In 1976 the British government began to claim that republican prisoners were criminals. The prisoners stood fast on their status as prisoners of war: they refused to wear prison clothing or to do prison work. Between 1976 and 1982 hundreds of these prisoners lived in their cells in the H-Blocks without any clothing other than a blanket as their women comrades in Armagh Prison went on laundry strike. The blanket protest came to an end with a hunger strike that claimed the attention of the world in which ten people died.
During his time locked up the H-Blocks Eoghan Mac Cormaic spent 1,960 days on the protest: 1580 days ‘on the blanket’ and laundry protest and 380 days on work strike following the hunger strikes. He tells the story of life in the Blocks in this book. It is a moving and vital story of humanity.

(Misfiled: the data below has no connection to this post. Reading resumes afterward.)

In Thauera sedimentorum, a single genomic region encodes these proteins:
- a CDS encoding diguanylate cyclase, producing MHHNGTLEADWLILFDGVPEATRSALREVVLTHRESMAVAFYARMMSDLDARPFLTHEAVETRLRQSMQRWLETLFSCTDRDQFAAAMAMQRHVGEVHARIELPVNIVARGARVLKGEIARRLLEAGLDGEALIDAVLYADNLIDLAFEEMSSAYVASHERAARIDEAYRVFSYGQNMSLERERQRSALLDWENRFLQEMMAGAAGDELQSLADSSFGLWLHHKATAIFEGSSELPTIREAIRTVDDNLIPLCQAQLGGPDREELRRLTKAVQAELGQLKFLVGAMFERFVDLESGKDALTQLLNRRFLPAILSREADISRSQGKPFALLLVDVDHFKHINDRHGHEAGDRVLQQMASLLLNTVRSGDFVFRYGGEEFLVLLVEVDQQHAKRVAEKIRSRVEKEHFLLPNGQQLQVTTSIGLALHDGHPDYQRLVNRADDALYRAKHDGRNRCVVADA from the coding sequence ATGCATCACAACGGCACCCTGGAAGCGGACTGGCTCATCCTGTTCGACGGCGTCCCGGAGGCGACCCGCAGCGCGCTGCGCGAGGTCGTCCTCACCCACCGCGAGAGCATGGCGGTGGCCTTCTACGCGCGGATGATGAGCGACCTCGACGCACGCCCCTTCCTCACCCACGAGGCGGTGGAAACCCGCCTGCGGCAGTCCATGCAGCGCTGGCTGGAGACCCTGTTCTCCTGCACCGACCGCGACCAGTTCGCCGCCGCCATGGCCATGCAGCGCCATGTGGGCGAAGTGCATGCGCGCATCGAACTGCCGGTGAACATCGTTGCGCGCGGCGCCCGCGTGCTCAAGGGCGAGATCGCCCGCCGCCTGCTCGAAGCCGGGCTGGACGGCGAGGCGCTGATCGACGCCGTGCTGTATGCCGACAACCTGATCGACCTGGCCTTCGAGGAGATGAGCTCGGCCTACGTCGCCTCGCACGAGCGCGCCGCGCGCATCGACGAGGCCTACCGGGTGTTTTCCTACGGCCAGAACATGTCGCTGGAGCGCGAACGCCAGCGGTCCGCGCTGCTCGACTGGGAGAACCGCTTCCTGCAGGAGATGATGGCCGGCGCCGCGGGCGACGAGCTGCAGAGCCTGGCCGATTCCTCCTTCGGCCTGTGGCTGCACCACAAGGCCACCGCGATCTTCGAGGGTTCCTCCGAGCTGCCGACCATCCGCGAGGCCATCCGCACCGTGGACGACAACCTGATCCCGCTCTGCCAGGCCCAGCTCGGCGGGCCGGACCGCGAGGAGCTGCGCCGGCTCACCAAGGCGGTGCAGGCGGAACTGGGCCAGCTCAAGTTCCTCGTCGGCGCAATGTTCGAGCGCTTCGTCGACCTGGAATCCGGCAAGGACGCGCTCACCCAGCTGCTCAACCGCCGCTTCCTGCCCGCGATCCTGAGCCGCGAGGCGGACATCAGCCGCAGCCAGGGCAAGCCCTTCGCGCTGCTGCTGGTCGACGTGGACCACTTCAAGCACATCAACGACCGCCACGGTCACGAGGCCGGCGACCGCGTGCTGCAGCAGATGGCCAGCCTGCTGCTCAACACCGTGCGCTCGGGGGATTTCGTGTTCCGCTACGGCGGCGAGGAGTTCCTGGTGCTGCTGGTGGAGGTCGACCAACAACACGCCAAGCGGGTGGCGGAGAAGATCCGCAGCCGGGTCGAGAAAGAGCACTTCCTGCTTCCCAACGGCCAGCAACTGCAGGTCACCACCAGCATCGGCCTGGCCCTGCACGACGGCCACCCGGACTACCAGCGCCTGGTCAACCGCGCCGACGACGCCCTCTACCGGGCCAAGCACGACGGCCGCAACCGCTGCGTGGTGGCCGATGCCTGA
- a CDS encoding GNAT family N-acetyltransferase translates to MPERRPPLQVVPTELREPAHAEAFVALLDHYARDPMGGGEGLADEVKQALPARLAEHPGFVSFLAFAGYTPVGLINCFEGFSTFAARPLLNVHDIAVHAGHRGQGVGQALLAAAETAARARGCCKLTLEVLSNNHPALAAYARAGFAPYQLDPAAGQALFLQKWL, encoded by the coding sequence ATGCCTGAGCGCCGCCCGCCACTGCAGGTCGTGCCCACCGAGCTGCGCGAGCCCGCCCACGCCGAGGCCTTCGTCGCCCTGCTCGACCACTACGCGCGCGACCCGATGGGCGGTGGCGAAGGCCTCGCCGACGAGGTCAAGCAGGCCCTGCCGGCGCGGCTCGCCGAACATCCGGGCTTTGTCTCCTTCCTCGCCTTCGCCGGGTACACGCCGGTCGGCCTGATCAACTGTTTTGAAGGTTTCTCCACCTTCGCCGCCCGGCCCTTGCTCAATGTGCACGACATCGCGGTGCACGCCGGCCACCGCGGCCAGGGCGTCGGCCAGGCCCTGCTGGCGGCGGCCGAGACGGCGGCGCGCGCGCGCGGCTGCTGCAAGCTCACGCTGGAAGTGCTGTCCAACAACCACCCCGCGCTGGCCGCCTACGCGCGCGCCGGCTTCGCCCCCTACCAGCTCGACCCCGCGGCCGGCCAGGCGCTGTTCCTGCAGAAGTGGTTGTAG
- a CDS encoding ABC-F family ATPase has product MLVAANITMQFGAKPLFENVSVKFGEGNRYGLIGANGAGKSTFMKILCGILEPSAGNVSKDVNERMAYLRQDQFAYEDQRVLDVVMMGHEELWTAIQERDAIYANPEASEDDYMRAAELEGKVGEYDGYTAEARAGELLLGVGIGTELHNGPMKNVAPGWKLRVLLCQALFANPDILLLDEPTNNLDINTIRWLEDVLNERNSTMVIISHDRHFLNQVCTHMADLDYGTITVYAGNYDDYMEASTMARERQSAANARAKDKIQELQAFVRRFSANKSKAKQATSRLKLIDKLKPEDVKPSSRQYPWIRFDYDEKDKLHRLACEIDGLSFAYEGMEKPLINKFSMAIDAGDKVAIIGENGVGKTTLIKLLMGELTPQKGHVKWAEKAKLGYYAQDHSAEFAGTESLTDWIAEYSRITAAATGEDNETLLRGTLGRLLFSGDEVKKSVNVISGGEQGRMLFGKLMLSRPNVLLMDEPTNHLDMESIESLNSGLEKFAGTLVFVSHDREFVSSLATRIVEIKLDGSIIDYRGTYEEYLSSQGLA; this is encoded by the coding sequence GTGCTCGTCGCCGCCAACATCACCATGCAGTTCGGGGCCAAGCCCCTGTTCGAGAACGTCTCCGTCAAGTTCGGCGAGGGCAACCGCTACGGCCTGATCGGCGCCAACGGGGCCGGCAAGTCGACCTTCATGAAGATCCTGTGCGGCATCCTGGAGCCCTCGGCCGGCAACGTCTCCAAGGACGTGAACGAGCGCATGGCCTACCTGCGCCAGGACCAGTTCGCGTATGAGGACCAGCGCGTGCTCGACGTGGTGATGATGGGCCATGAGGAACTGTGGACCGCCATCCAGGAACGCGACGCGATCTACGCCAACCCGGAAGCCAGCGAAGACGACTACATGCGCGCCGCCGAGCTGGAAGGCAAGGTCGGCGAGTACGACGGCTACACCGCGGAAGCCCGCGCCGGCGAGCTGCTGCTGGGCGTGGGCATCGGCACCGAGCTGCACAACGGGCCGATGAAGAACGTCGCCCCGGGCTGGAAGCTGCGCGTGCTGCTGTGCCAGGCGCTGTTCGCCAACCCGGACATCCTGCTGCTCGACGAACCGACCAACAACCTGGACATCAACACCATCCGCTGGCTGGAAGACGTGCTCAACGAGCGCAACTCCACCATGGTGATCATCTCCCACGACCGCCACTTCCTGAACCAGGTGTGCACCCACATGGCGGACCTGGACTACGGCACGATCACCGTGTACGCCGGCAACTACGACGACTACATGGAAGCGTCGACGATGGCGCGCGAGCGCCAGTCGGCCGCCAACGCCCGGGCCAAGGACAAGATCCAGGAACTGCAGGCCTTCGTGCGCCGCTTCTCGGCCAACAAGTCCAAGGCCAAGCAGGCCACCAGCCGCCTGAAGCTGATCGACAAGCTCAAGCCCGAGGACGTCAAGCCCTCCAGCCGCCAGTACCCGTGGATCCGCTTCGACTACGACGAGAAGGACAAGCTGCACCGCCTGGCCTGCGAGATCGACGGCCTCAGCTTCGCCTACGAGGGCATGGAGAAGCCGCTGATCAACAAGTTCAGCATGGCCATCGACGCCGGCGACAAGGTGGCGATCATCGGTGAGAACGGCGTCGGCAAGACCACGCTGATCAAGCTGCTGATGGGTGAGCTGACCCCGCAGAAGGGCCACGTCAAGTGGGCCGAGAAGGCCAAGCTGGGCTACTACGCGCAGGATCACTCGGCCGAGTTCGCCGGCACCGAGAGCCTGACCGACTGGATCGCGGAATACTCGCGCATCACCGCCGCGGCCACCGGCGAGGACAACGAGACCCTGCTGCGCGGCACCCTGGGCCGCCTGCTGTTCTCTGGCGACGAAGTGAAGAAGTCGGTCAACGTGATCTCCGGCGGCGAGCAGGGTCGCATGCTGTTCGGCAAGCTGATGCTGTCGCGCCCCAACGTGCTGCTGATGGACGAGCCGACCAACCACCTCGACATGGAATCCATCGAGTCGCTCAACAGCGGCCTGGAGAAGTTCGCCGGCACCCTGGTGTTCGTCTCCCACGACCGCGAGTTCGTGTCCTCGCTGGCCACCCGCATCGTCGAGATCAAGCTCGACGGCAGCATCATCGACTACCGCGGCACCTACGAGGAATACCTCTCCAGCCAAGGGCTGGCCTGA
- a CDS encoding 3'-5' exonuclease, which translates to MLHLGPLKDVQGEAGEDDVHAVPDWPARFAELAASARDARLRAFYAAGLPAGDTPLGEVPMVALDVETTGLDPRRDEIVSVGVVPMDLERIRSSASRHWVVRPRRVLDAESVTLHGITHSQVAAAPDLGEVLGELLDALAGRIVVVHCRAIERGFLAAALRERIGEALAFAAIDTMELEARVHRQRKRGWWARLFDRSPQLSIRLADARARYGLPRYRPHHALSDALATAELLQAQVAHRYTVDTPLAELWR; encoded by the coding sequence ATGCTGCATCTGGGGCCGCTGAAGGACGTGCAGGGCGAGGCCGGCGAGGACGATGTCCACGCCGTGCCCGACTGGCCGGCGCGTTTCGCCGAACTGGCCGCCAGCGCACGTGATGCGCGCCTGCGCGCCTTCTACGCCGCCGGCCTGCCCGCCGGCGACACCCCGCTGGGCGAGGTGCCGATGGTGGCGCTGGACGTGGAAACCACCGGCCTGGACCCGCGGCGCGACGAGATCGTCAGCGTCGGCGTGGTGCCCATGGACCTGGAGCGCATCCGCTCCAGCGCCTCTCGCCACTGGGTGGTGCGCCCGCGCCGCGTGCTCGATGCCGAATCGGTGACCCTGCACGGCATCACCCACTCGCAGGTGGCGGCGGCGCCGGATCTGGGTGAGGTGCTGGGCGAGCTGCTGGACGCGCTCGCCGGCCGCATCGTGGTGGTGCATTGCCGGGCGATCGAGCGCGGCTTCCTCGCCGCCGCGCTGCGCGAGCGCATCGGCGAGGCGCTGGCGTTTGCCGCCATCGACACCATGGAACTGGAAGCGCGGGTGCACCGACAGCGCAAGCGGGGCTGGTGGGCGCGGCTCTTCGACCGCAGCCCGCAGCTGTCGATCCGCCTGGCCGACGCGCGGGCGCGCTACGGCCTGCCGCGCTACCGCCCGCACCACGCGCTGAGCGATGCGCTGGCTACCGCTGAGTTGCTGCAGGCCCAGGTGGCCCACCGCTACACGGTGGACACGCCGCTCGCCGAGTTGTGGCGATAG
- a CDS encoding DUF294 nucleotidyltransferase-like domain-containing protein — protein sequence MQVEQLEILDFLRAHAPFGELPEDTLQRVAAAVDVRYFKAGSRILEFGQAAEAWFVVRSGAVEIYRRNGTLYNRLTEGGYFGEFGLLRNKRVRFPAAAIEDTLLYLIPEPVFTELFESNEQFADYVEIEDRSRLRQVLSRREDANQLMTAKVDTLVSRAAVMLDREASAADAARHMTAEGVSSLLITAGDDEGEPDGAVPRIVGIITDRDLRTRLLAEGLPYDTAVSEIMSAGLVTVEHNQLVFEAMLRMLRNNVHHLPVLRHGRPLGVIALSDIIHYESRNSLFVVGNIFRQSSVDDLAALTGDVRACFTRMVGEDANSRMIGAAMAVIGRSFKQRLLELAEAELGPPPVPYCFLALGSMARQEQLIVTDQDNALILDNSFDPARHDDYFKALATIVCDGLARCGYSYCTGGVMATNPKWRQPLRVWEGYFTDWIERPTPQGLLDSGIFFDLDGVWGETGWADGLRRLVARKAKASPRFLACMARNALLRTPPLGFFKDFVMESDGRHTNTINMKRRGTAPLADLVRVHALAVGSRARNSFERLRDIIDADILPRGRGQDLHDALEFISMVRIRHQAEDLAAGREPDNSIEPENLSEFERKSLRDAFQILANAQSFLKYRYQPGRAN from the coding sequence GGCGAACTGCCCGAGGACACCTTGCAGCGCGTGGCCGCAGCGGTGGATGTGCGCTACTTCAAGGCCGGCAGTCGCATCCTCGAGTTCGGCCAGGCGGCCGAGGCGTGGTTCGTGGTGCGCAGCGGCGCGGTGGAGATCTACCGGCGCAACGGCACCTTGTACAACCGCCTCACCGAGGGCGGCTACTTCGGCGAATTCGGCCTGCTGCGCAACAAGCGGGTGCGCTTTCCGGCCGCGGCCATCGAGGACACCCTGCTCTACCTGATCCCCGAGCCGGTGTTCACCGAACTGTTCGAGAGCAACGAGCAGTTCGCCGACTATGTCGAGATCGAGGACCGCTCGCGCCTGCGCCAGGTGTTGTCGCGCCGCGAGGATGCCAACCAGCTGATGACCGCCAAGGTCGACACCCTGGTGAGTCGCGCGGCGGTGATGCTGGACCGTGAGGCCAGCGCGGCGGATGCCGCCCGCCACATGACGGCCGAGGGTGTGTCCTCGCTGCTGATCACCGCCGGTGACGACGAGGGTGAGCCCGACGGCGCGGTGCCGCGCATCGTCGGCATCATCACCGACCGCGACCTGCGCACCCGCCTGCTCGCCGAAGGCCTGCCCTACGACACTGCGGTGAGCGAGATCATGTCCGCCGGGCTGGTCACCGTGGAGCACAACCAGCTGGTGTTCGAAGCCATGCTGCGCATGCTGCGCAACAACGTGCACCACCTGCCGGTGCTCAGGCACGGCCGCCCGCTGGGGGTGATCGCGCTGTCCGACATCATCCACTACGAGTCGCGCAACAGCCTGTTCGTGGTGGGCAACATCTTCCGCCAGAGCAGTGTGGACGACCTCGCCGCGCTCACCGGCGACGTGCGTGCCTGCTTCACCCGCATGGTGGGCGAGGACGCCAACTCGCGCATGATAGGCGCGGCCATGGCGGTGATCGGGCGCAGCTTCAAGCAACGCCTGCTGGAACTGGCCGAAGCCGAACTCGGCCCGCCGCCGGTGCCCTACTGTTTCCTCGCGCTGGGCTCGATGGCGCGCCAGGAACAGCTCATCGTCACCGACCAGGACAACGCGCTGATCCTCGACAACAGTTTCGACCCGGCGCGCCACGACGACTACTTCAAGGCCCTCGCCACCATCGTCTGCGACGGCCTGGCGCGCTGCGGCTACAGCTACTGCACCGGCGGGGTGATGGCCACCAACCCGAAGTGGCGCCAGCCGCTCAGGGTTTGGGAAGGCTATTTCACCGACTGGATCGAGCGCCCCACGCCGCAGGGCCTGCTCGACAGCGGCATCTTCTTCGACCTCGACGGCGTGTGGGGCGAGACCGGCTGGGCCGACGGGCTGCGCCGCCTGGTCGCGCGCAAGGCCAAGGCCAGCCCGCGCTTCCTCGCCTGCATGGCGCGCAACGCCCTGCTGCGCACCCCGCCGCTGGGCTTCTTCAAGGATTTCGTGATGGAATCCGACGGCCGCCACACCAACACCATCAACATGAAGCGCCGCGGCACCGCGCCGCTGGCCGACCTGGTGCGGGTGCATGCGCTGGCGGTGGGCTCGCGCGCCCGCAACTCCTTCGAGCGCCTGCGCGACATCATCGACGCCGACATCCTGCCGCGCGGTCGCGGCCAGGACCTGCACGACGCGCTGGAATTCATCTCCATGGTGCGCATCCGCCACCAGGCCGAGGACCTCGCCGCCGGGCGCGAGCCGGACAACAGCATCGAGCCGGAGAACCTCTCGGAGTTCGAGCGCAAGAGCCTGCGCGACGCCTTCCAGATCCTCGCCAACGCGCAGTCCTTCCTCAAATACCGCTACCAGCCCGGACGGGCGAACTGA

This book won the first prize for a work for adult readers in the Oireachtas na Gaeilge Literary Competitions in 2021. This is what the judges had to say:
“An exceptional telling from the inside will add to the historical record and our understanding of the period and what happened. The author should be highly commended for providing this important work for the Irish-language reading public.”
Throughout the narrative, the spirit of the prisoners is displayed without excessive sentimentality. The author uses humour and a compelling writing style that draws the reader into a vivid description of prison life.”